Sunday & Monday, Feb. 3-4
It's game day. Finally.
After a week in the Big Easy, everyone is all too ready to get this thing going. The scramble this morning is for game day credentials. The ones we have been using up to now won't work in the Superdome so the clock is ticking as we wait for the NFL to deliver. Most of them arrived late Saturday night but there is a good amount of people still tag-less by noon today. The Patriots head of security, Mark Briggs, has the unenviable job of being the point of contact which means that every five minutes some stressed-out person asks the question, "Are they here yet?" After a while, Mark made it clear in his unique way that asking won't make them come any quicker. At which point said questioner walks away, tail firmly placed between legs.
Finally everyone gets squared away. Meanwhile, we are packing up our office equipment so as not to have to worry about it later. One way or another, we won't be in the mood to deal with that after the game, and seeing as how everything has to be ready to load by 6:00 Monday morning, now is the time.
I make my way to the Superdome around 1:00pm, electing to walk rather than take the bus the team offers to all the guests. It's good to just be alone for a little while and kind of envision the way I think the Patriots can pull this one out. The way I see it, the game has to be won at the lines of scrimmage and special teams. The Patriots have to beat up the Rams, give Brady time, rough up Warner and hope for a few mistakes. Let's face it, these Rams are too talented at the skill positions for the Patriots to win those match-ups. But that's the beauty of football, guys like linemen can make the Hall of Fame without a statistic to their name. And they can win games for you.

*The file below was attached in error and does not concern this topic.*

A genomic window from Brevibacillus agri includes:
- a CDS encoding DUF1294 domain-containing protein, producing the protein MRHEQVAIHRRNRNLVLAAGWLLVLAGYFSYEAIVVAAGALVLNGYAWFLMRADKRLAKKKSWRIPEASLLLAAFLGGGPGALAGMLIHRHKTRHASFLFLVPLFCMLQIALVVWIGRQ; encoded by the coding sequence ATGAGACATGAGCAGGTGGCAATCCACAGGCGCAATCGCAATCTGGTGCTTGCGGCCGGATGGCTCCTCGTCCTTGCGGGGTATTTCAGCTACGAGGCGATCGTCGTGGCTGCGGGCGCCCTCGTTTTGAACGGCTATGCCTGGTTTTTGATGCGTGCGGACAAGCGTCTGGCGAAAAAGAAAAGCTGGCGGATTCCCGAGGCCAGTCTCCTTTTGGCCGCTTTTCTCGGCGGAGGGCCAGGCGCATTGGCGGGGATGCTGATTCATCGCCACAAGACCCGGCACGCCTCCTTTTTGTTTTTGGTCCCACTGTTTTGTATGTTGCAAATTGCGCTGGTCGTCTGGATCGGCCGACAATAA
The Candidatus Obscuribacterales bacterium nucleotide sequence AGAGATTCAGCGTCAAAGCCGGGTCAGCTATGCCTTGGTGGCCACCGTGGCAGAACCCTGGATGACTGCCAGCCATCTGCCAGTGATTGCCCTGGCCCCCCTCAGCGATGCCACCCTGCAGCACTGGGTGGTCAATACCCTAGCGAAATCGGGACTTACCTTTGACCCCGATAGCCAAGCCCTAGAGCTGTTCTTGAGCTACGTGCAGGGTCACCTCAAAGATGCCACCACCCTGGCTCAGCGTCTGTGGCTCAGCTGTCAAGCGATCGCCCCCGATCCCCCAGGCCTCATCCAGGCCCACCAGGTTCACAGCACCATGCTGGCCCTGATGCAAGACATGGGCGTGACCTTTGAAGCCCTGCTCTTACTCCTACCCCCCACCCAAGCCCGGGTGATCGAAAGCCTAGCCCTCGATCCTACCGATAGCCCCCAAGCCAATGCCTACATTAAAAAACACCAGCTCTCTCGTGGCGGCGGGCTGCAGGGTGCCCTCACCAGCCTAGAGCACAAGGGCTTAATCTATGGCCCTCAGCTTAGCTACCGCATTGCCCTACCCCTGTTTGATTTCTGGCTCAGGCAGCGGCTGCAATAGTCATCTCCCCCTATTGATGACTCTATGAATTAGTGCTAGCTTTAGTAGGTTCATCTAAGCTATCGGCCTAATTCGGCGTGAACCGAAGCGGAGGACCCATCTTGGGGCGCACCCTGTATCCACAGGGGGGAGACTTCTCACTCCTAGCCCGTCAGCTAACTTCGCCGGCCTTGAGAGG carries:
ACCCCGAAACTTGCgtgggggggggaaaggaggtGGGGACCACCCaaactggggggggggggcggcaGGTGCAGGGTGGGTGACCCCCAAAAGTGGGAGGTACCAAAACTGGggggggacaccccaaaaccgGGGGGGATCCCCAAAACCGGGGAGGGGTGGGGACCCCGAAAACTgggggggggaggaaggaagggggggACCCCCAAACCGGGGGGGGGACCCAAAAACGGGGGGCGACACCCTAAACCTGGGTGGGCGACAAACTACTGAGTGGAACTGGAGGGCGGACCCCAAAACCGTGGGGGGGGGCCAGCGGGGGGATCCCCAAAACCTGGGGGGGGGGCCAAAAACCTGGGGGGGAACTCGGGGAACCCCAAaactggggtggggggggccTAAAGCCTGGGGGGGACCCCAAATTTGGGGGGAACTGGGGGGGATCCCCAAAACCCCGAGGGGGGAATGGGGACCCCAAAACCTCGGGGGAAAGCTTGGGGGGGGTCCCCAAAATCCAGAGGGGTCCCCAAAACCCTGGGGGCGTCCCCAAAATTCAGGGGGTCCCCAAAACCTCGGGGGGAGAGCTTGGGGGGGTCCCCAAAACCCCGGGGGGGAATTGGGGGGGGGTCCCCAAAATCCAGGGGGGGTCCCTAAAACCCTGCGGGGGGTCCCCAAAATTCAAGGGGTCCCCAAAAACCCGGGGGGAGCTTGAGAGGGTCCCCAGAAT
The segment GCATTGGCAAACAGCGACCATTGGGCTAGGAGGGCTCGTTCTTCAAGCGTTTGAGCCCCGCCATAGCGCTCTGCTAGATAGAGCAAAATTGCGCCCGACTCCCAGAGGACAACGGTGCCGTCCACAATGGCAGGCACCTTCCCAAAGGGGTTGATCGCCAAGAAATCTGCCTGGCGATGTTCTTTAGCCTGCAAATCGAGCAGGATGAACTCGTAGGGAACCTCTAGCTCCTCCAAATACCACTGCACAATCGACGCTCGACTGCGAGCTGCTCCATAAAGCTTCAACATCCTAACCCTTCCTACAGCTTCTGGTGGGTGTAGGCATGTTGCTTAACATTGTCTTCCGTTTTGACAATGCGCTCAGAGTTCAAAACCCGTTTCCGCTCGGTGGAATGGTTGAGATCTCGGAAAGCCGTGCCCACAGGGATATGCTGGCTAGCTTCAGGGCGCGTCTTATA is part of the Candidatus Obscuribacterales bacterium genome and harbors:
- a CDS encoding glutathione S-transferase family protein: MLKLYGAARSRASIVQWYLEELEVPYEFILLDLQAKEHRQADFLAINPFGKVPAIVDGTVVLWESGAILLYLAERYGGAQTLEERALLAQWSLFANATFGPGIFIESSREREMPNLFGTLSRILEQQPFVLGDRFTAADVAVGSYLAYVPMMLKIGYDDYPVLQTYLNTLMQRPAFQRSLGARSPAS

The scene at the Superdome is amazingly controlled. Security is predictably tight with streets blocked off within a perimeter of around a quarter mile. No vehicles are allowed in or out and armed military walk the streets. The lines for fans entering the game are long as each person needs to be frisked before entering. Since I'm covering the game, I get to enter through the media entrance and it takes no time at all.
Once inside, the set-up is almost identical to how I remember it in '96. Blue lines on the floor mark the way to the press box from the ground floor. I make my way up saying hello to cohorts along the way. I find my seat. Bryan Morry and our webmaster Dave Dudek are already there, busily rifling through the bag of goodies left on our seats. Stuff like a little radio, a glow stick, game program, and Super Bowl Beanie Baby have even the crustiest writers saying, "neat." For most of them it's a way to bring something home to the family without spending money.
Pre-game entertainment features Paul McCartney and the Boston Pops. I thought the Pops were a nice touch. Plus the New England connection is one of the reasons the Patriots will win this game. It's fascinating watching the workers scurry to bring on and remove the various apparatus required for the acts. It's like watching worker ants.
All the performances feature a patriotic theme – another sign this will be the Patriots day.
The next thing that sticks out for me is the team player announcements. As they have for most of the season, the Patriots are introduced as a team. Some newcomers to this team's scene may think it's a bit hokey, but they just don't know the facts. This season has been a team effort unlike any in the history of New England sports and there's nothing cliché in what we are seeing here as the Patriots enter as one. Still, I wonder what the rest of the country is thinking when they see this display of unselfishness.
With the Rams up by three, Ty Law intercepts Warner and goes all the way. This is exactly what the Patriots need, I'm thinking. They're not going to do it strictly by offensive scoring. Getting a defensive score in the first half is a huge boost.